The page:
Use The 3 Principles Of Behavior Change In Your Wellness Program Today
When it comes to driving successful behavior change, where do you start?
In a recent webinar, Fitbit Health Solutions General Manager Adam Pellegrini and Fitbit Medical Director John Moore, MD, discussed three key principles focused on user empowerment and offering information and support.
While behavior change is ultimately a lofty goal, there are simple ways you can enact some of these principles today. Here’s how:
Principle #1: Empower people with a team.
The idea here is to provide users with information and support so that they can feel empowered and in control of their health, and supported to make decisions. It’s not only a doctor who can help with behavior change – it’s a person’s entire network which includes doctors, wellness & benefits leaders, health coaches, spouses, caretakers, and friends and loved ones.
Takeaway: As you develop your corporate wellness strategy, think of how your company – not just you – can empower your employees to take control of their health. Do you have a wellness & benefits team and a network of wellness champions? Ensure those teams have focused, discrete roles to foster a culture of wellness.
Take a cue from Emory University, who credits their wellness champions with their successful wellness program. Set the strategy for your wellness & benefits team and enable them to tap into wellness champions to be their boots on the ground.
Principle #2: Co-create personalized plans.
During the webinar, Moore put forth his belief that the key to helping people be successful with their health is a focus on proactive steps and prevention. For these measures, there needs to be a foundation that begins with little steps rather than lofty goals.
Takeaway: In a perfect world, every individual would have their own personalized health and fitness plans. For your corporate wellness strategy, consider how you can infuse enough variety in choice to help people build out sustainable wellness goals for themselves.
One way to go about this is to consider your employees as made up of a couple of different fitness personas or fitness types, and strategize how to cater to their needs. For instance, you might have a subset of “Concerned Changemakers” in your workforce. These are people who are aware they’re not active enough and want to change that – but they’re not sure how to begin. You can learn more about this fitness persona and more in our white paper, “The 4 Fitness Personas and How to Bring Out Their Best.”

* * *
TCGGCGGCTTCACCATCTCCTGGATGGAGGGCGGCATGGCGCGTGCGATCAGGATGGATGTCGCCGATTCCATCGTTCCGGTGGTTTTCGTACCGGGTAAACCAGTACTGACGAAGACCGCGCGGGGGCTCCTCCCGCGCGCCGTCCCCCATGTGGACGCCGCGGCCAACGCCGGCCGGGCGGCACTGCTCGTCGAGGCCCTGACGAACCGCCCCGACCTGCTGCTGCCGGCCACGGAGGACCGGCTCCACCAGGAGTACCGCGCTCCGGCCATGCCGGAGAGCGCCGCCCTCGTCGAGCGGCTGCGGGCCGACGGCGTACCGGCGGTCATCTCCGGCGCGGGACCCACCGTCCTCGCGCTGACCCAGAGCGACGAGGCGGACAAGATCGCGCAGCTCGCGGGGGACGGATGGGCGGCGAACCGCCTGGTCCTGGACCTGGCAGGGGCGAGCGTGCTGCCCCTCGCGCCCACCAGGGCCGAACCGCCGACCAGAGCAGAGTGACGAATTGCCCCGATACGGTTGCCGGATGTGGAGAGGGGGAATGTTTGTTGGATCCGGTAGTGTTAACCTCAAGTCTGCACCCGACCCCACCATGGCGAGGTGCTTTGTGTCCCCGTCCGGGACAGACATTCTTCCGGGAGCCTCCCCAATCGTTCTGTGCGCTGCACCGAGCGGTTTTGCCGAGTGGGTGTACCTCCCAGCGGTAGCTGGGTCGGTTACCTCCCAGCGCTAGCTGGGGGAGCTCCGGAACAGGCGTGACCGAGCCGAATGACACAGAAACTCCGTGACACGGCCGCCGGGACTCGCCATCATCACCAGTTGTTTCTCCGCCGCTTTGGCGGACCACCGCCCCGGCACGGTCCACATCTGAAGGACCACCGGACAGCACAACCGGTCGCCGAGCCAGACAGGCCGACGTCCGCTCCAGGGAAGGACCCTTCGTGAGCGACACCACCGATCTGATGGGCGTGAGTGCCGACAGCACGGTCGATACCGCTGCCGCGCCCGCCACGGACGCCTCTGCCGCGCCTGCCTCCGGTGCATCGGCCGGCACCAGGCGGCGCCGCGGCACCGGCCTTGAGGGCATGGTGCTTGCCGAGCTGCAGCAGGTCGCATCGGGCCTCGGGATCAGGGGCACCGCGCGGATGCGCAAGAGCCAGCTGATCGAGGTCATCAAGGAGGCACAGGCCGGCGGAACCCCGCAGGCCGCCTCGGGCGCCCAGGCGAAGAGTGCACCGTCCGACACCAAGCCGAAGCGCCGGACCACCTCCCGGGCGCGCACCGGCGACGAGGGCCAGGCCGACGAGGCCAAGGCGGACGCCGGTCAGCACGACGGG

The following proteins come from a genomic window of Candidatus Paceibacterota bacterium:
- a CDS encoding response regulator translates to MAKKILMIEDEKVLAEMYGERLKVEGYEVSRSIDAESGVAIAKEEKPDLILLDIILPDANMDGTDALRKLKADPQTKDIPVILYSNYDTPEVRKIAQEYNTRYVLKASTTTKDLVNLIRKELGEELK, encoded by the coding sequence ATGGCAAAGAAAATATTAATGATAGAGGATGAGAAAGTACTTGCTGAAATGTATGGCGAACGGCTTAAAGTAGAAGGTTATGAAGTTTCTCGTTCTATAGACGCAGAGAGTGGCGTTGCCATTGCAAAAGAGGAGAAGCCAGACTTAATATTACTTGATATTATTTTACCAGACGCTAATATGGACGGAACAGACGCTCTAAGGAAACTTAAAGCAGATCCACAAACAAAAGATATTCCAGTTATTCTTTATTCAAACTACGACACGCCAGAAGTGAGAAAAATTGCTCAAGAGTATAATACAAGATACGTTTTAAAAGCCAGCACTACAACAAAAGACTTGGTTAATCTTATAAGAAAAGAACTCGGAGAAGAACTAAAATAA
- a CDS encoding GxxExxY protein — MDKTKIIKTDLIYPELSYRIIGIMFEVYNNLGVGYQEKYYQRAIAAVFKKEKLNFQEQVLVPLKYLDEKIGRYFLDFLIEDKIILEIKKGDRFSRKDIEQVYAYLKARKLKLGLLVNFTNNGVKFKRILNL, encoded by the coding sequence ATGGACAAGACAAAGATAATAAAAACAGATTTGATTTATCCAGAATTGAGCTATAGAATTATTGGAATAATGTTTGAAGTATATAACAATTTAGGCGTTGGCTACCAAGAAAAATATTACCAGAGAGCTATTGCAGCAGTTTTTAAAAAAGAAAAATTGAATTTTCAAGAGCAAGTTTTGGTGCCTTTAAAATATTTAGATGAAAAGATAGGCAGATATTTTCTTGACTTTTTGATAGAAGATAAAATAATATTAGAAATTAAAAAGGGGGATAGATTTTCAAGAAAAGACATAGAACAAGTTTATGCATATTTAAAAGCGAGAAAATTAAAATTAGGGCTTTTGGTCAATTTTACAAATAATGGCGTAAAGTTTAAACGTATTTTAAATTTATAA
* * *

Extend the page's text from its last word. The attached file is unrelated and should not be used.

Principle #3: Blend care into daily life.
A seamless way to drive healthy change is to integrate that change into everyday life so that adopting healthier behavior feels more natural.
Takeaway: One way to approach this is infusing health change into workplace policies, and even thinking beyond office walls. An easy way to (literally) step outside the cubicle and toward better health is through activity challenges.
If you’re looking for ideas aside from step challenges, you can even consider an active minutes challenge and a distance-based challenge that encourage aerobic exercise that don’t require walking or running. For actionable advice on these types of challenges, check out our guidebook, “4 Challenges to Take Employees Beyond Steps.”
This article is not intended to substitute for informed medical advice. You should not use this information to diagnose or treat a health problem or condition. Always check with your doctor before changing your diet, altering your sleep habits, taking supplements, or starting a new fitness routine.